Andy Najar;   Eric Avila ; Ashtone Morgan

MLS playoff preview: New York Red Bulls at D.C. United

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As if this meeting of old rivals, swell and storied, needed yet another talking point – and a contentious one, at that …

The third-seeded Red Bulls were set to host second-seeded D.C. United tonight at Red Bull Arena in Harrison, N.J.

But Hurricane Sandy compromised the Red Bulls’ ability to properly host the home-and-home series opener, so league and club officials swapped dates. That did not sit well with some D.C. United fans, who felt their club had earned the little competitive edges that come with hosting that second leg.

As we said … as if this one needed more to gab about.

Kickoff: 8 p.m. ET, RFK Stadium, NBC Sports Network

(Official league preview is here)

On D.C. United

  • United president Kevin Payne on the switch: “These are extraordinary circumstances that we all face. Our club worked very hard to try to earn home-field advantage in the playoffs and we are very proud that we achieved that but there are times when circumstances override competitive concerns and this is clearly one of those times.”
  • For all the consternation created with the logistical swap, these things rarely require that 30-minute extra time (or into penalty kicks.) Among 36 home-and-away series since 2003, only seven needed more than 180 minutes to declare a survivor.
  • D.C. United’s midfield lately has included two screeners (Perry Kitchen and Marcelo Saragosa), with Branko Boskovic creating from wide areas and Chris Pontius or promising rookie Nick DeLeon working the flank opposite Boskovic.
  • Pontius will be on the field. Book it. If he’s not toiling usefully along the outside of midfield, he’ll be paired usefully with a striker at the top of United’s 4-4-2 (probably alongside Lionard Pajoy, who has been marginally productive in 12 games for United since the summer trade from Philadelphia.)
  • Best right back in the playoffs, from an attacking standpoint: D.C. United’s Andy Najar (pictured), a natural midfielder who made the switch to the back line late in the season and does add some additional offensive punch.
  • Speaking of more offensive punch: is a Dwayne De Rosario sighting near?

(MORE: De Rosario upgraded to questionable. Hmmmm.)

  • Young goalkeeper Bill Hamid has been study in good and bad, helping his team with big saves but scaring the bejeebers out of DCU fans with wobbles in bad places.
  • Simply put, United has New York’s number at RFK Stadium. Always has. United is 24-8-5 at their historic home against the club from New York (including playoffs and U.S. Open Cup). The Red Bulls have been a little better lately at RFK, going 2-1-1 since 2009, although this version of DCU is better than most of those.

On the New York Red Bulls:

  • I am on record as saying this is the most talented MLS team ever assembled on paper. But that’s the thing: the Red Bulls somehow seem to be less than the sum of their pricey and talented parts. Even star striker Thierry Henry says so.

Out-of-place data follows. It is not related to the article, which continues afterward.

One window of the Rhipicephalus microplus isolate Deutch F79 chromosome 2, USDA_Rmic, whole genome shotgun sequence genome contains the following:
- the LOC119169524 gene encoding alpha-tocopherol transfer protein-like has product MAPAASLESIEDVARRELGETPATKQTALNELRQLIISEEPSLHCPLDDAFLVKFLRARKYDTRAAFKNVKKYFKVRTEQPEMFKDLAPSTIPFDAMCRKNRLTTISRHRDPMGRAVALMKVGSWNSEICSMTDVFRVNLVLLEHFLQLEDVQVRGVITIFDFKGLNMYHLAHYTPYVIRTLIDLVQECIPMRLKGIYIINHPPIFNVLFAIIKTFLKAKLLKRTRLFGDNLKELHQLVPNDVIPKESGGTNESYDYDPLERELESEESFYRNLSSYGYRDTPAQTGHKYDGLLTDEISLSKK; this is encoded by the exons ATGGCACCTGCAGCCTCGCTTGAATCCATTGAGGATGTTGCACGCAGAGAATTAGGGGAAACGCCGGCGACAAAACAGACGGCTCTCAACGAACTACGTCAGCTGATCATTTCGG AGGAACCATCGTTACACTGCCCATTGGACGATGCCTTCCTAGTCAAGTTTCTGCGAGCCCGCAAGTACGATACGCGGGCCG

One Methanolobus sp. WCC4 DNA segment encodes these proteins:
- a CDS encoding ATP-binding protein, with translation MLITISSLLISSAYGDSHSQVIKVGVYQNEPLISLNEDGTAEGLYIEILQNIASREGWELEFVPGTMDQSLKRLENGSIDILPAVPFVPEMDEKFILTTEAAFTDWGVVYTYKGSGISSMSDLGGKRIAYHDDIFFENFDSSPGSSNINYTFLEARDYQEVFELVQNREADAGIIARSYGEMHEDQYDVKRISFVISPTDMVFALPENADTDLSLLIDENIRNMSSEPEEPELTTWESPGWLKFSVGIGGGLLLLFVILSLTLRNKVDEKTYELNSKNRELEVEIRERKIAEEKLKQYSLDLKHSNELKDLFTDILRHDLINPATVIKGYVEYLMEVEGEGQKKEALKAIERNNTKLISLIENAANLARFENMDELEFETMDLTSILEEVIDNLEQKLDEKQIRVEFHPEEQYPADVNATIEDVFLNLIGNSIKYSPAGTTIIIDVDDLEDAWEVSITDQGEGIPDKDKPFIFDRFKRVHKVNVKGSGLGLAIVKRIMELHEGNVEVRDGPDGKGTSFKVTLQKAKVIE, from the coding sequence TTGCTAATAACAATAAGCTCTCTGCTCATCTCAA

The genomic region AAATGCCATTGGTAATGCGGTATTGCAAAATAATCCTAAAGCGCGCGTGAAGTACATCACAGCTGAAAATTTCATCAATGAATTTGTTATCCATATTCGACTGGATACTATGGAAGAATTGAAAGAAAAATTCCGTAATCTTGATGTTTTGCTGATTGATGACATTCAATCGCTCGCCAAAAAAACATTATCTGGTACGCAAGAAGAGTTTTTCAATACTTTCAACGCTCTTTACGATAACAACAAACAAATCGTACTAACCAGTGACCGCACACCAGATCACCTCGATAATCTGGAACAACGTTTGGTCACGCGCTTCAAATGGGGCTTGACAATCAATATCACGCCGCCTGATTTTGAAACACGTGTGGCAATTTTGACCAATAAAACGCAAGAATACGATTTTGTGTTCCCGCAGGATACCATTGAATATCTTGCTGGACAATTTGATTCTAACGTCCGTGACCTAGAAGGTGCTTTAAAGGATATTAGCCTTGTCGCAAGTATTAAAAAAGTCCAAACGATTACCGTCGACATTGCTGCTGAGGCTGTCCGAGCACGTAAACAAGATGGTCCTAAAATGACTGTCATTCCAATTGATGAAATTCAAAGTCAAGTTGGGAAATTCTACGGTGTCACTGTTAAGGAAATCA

• The missing ingredient in simplest terms: urgency.
  • Henry (15 goals) and Kenny Cooper (18 goals) form the league’s second most productive scoring tandem. (San Jose’s Chris Wondolowski and Alan Gordon combine for 40.)
  • As so many of the players were without power at their homes – not to mention that the arena remains running only on generator power – the club left a day early, on Thursday, for Washington, D.C.
  • The injury to Tim Cahill must be concerning. He may not have shown up much in the score sheet since that out-of-nowhere late summer arrival into Red Bull Arena (1 goal, 3 assists in 12 games). But the Australian international’s work rate, his defensive ability on set pieces, his overall two-way ability and the attention Cahill demands from defenses has a sure value. Backe says Dax McCarty will move inside from the wide position he has played lately if Cahill is not available.

(MORE: Cahill’s calf injury is trouble for New York)

  • Also, without Cahill, look for Thierry Henry to revert back into the old habits of dropping too far into the midfield to help with possession in the central third. That does two things: it draws him further away from striker Kenny Cooper, who isn’t the best at holding up play as it is. And it reduces the Red Bulls ability to press high. The Red Bulls are considerably more effective when do apply pressure further up the field.
  • Red Bulls manager Hans Backe on United: “Without De Ro, they are more of a battling team, a really, really hard-working team.”
  • Speaking of Backe, his place seems highly unstable. A first-round elimination might just finish the job as new management looks for a way to reshape the club in its own image – whatever that is.